Practice 7: Communicating with Clarity

Practice 8: Supporting and Resourcing

Practice 9: Providing Accountability


Note: For those wanting to dig a bit deeper, please check out my article entitled “A Model for Effective Servant Leadership Practice.”

Watershed Moments and Leadership Development

Just yesterday I passed a sign along the side of the road that caught my attention.


Photo Credit: Justin A Irving,

The sign indicated a geographic point of separation between the Atlantic and Pacific watersheds in Colorado. Watershed in this sense of the word points us to where water will drain from these mountain tributaries.

Watershed Moments

While this is a literal watershed place, leaders are often faced with figurative watershed moments in their development as leaders. Dictionaries define this sense of watershed in the following manner:

…a time when an important change happens

…a crucial dividing point, line, or factor:  turning point

…a critical turning point in time where everything changes that will never be the same as before

Watershed Moments and the Level 5 Leader

Leadership theorists point to related concepts as they describe how leaders develop. Jim Collins talks about events such as a battle with cancer, changed war orders, or religious conversion as creating a watershed moment for developing “Level 5 Leaders.” Collins explains that such experiences allow the level 5 seed to sprout in their lives. Robert Clinton engages integrity checks developing leaders face in his discussion of leadership emergence theory. These integrity checks are often watershed moments, shaping and defining the character of the developing leader.

Watershed Moments and the Twice-Born Leader

Abraham Zaleznik puts forward what he calls “twice-born” leaders in a 2004 HBR article. Zaleznik points to “once-born” and “twice-born” personalities, and argues that it is twice-born personalities who tend to be leaders. According to Zaleznik, while “once-born” individuals have fairly straightforward and relatively peaceful experiences in adjusting to life, “twice-born” individuals often do not having an easy time. Their lives and upbringings were often marked by continual struggle to attain some sense of order, and this struggle created “twice-born” occasions to grow as leaders.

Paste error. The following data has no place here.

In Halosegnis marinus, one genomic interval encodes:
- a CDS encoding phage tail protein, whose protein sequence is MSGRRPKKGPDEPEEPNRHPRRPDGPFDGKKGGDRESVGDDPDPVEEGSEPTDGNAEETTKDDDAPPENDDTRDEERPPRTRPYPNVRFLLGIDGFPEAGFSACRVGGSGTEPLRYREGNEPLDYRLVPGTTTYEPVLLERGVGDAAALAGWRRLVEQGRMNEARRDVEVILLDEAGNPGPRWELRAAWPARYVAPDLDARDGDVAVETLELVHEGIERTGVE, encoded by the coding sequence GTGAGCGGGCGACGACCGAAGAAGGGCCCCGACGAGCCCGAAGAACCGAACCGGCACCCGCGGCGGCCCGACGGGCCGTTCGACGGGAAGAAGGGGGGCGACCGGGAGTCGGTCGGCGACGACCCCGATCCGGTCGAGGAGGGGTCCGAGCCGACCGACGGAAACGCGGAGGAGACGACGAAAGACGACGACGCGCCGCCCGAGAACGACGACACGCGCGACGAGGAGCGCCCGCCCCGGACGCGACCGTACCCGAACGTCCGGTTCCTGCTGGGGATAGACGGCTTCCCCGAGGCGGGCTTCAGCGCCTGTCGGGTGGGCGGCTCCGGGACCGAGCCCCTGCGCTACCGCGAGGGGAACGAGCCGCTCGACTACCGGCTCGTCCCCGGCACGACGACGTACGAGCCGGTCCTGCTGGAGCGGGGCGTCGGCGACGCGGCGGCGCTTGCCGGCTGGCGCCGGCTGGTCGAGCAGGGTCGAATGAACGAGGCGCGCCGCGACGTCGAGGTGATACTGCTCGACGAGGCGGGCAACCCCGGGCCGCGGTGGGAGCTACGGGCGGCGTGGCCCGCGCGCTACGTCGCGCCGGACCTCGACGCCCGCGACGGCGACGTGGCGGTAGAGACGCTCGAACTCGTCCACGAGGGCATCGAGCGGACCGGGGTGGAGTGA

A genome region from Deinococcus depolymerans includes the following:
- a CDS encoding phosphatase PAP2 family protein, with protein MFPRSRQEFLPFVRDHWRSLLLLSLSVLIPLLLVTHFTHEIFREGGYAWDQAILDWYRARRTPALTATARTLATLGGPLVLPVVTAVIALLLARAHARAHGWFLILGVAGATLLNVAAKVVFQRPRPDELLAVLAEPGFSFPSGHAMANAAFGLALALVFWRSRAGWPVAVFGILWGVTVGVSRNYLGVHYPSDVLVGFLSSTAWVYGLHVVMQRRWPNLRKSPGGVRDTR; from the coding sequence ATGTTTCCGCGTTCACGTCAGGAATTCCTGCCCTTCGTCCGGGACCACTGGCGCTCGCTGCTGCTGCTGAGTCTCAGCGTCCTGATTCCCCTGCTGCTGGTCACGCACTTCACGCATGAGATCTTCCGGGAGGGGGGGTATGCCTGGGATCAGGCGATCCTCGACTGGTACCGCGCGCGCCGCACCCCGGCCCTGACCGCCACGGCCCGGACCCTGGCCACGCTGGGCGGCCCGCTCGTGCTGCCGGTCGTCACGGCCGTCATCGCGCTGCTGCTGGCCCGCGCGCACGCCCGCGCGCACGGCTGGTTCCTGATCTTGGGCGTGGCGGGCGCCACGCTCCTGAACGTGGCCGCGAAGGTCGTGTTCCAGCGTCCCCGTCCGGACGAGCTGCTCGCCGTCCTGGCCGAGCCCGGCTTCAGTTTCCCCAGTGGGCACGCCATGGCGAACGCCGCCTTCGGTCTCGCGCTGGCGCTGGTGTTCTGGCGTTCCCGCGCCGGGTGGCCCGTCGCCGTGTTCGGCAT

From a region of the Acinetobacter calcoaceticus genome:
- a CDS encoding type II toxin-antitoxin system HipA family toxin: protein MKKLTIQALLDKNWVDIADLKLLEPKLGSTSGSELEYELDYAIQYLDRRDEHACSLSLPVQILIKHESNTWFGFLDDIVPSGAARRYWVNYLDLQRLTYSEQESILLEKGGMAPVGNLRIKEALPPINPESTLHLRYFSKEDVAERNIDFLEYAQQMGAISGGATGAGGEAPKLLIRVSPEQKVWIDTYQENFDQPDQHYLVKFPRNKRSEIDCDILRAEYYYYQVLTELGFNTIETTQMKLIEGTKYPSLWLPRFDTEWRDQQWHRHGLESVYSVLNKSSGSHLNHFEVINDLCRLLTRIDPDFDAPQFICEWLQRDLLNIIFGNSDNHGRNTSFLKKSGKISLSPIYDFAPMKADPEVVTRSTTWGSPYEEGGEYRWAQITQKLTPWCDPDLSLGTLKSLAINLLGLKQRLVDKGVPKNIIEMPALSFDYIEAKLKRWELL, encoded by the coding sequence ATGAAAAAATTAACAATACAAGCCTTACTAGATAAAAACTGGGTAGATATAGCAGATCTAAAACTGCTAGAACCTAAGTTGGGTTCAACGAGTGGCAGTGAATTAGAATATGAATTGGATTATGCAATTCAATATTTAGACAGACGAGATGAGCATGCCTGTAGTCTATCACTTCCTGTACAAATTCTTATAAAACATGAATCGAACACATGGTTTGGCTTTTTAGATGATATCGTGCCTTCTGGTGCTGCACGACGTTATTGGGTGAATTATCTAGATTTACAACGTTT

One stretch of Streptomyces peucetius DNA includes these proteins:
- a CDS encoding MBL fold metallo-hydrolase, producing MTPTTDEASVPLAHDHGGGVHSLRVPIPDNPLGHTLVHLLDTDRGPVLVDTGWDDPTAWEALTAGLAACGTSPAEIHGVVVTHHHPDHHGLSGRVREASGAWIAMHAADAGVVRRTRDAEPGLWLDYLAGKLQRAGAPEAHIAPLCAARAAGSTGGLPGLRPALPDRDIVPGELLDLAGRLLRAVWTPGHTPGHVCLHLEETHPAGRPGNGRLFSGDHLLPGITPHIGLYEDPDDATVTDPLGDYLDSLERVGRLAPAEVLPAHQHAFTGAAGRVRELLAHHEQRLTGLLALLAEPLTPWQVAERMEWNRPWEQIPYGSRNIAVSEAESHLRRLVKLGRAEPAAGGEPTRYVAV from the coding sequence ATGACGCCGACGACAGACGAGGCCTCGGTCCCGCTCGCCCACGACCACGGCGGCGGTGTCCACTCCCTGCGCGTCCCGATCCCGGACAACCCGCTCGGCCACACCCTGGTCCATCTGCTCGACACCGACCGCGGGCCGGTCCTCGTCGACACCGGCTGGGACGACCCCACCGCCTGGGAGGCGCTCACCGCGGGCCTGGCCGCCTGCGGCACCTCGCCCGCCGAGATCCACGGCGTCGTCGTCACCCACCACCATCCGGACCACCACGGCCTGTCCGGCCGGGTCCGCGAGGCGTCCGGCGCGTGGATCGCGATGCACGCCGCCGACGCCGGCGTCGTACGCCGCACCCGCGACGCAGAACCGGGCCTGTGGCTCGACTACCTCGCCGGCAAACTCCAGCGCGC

Watershed Moments and You

If you look around at leaders we generally respect, they are often leaders who have faced watershed and challenging moments in their lives. Consider Abraham Lincoln’s overcoming of failure before leading the US through its historic watershed season. Consider Nelson Madela’s time on Robben Island. Consider Martin Luther King’s “Letters from a Birmingham Jail.”

Although the experience of difficult circumstances is not something we wish upon ourselves, these circumstances often define watershed moments in our own leadership development journey.

  • How will we face them?
  • How will we face opposition?
  • How will we face failure?
  • How will we face an opportunity to “get away with something”?
  • How will face physical pain such as a life-transforming accident or a battle with cancer?
  • How will we face the loss of a job or position?

Will we face our challenges as watershed moments? Embrace your challenges in life and leadership as opportunities to develop your character, courage, and conviction.

As you think through your own leadership journey, what have been your watershed moments in life and leadership development?